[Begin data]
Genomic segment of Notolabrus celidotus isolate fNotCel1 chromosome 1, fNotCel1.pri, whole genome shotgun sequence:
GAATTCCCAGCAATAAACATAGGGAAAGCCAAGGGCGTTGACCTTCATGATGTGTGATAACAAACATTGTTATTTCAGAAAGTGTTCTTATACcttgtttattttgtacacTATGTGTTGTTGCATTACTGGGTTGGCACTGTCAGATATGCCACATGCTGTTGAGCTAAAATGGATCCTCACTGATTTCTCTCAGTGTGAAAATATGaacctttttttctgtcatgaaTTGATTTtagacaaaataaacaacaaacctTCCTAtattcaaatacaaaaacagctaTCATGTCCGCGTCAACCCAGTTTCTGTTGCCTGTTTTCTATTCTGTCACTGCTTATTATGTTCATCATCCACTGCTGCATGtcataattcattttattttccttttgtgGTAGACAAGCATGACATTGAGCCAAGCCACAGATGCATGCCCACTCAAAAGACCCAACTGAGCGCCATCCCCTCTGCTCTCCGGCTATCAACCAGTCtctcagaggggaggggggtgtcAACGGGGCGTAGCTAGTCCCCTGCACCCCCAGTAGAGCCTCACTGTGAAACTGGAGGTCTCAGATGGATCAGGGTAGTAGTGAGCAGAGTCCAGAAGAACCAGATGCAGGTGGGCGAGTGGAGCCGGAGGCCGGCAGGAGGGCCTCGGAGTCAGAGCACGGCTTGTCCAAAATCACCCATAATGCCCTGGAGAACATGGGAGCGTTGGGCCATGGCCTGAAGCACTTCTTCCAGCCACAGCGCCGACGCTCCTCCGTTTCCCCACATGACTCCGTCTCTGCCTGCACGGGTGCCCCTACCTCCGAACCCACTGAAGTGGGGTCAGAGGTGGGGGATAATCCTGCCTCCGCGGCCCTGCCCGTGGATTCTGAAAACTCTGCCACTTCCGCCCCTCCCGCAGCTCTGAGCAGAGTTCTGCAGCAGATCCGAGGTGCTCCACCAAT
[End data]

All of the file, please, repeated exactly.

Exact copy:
Genomic segment of Notolabrus celidotus isolate fNotCel1 chromosome 1, fNotCel1.pri, whole genome shotgun sequence:
GAATTCCCAGCAATAAACATAGGGAAAGCCAAGGGCGTTGACCTTCATGATGTGTGATAACAAACATTGTTATTTCAGAAAGTGTTCTTATACcttgtttattttgtacacTATGTGTTGTTGCATTACTGGGTTGGCACTGTCAGATATGCCACATGCTGTTGAGCTAAAATGGATCCTCACTGATTTCTCTCAGTGTGAAAATATGaacctttttttctgtcatgaaTTGATTTtagacaaaataaacaacaaacctTCCTAtattcaaatacaaaaacagctaTCATGTCCGCGTCAACCCAGTTTCTGTTGCCTGTTTTCTATTCTGTCACTGCTTATTATGTTCATCATCCACTGCTGCATGtcataattcattttattttccttttgtgGTAGACAAGCATGACATTGAGCCAAGCCACAGATGCATGCCCACTCAAAAGACCCAACTGAGCGCCATCCCCTCTGCTCTCCGGCTATCAACCAGTCtctcagaggggaggggggtgtcAACGGGGCGTAGCTAGTCCCCTGCACCCCCAGTAGAGCCTCACTGTGAAACTGGAGGTCTCAGATGGATCAGGGTAGTAGTGAGCAGAGTCCAGAAGAACCAGATGCAGGTGGGCGAGTGGAGCCGGAGGCCGGCAGGAGGGCCTCGGAGTCAGAGCACGGCTTGTCCAAAATCACCCATAATGCCCTGGAGAACATGGGAGCGTTGGGCCATGGCCTGAAGCACTTCTTCCAGCCACAGCGCCGACGCTCCTCCGTTTCCCCACATGACTCCGTCTCTGCCTGCACGGGTGCCCCTACCTCCGAACCCACTGAAGTGGGGTCAGAGGTGGGGGATAATCCTGCCTCCGCGGCCCTGCCCGTGGATTCTGAAAACTCTGCCACTTCCGCCCCTCCCGCAGCTCTGAGCAGAGTTCTGCAGCAGATCCGAGGTGCTCCACCAAT